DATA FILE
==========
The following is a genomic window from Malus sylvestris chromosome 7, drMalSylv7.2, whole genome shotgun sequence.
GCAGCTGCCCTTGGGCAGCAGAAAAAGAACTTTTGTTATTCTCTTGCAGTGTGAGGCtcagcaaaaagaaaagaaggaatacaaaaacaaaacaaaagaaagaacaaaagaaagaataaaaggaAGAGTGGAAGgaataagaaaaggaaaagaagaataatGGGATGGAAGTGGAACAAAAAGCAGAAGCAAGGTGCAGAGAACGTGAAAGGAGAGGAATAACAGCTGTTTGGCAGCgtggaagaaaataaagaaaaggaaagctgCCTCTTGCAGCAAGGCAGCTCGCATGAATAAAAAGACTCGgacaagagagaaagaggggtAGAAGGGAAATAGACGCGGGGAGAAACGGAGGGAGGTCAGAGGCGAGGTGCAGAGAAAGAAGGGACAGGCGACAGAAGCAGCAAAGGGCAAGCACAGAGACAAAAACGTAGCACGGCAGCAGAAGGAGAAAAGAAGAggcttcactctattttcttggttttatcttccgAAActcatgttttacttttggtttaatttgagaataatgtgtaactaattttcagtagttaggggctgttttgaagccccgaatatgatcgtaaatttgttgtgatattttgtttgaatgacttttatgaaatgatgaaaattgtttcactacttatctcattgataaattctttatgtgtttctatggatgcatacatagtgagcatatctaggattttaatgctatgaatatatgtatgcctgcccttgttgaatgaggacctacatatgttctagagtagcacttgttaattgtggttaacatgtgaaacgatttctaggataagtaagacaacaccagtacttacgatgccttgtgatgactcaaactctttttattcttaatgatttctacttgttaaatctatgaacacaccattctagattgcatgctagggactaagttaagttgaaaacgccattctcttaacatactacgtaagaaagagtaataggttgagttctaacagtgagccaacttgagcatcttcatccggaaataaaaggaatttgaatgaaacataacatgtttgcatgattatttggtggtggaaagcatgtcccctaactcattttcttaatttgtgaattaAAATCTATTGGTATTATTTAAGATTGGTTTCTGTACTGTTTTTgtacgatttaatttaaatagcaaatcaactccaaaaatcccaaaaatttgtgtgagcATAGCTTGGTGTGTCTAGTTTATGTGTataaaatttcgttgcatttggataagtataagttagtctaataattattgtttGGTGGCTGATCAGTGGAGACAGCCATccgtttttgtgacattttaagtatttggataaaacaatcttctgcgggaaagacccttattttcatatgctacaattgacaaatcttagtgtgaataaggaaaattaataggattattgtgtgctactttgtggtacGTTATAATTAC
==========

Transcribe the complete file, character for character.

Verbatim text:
The following is a genomic window from Malus sylvestris chromosome 7, drMalSylv7.2, whole genome shotgun sequence.
GCAGCTGCCCTTGGGCAGCAGAAAAAGAACTTTTGTTATTCTCTTGCAGTGTGAGGCtcagcaaaaagaaaagaaggaatacaaaaacaaaacaaaagaaagaacaaaagaaagaataaaaggaAGAGTGGAAGgaataagaaaaggaaaagaagaataatGGGATGGAAGTGGAACAAAAAGCAGAAGCAAGGTGCAGAGAACGTGAAAGGAGAGGAATAACAGCTGTTTGGCAGCgtggaagaaaataaagaaaaggaaagctgCCTCTTGCAGCAAGGCAGCTCGCATGAATAAAAAGACTCGgacaagagagaaagaggggtAGAAGGGAAATAGACGCGGGGAGAAACGGAGGGAGGTCAGAGGCGAGGTGCAGAGAAAGAAGGGACAGGCGACAGAAGCAGCAAAGGGCAAGCACAGAGACAAAAACGTAGCACGGCAGCAGAAGGAGAAAAGAAGAggcttcactctattttcttggttttatcttccgAAActcatgttttacttttggtttaatttgagaataatgtgtaactaattttcagtagttaggggctgttttgaagccccgaatatgatcgtaaatttgttgtgatattttgtttgaatgacttttatgaaatgatgaaaattgtttcactacttatctcattgataaattctttatgtgtttctatggatgcatacatagtgagcatatctaggattttaatgctatgaatatatgtatgcctgcccttgttgaatgaggacctacatatgttctagagtagcacttgttaattgtggttaacatgtgaaacgatttctaggataagtaagacaacaccagtacttacgatgccttgtgatgactcaaactctttttattcttaatgatttctacttgttaaatctatgaacacaccattctagattgcatgctagggactaagttaagttgaaaacgccattctcttaacatactacgtaagaaagagtaataggttgagttctaacagtgagccaacttgagcatcttcatccggaaataaaaggaatttgaatgaaacataacatgtttgcatgattatttggtggtggaaagcatgtcccctaactcattttcttaatttgtgaattaAAATCTATTGGTATTATTTAAGATTGGTTTCTGTACTGTTTTTgtacgatttaatttaaatagcaaatcaactccaaaaatcccaaaaatttgtgtgagcATAGCTTGGTGTGTCTAGTTTATGTGTataaaatttcgttgcatttggataagtataagttagtctaataattattgtttGGTGGCTGATCAGTGGAGACAGCCATccgtttttgtgacattttaagtatttggataaaacaatcttctgcgggaaagacccttattttcatatgctacaattgacaaatcttagtgtgaataaggaaaattaataggattattgtgtgctactttgtggtacGTTATAATTAC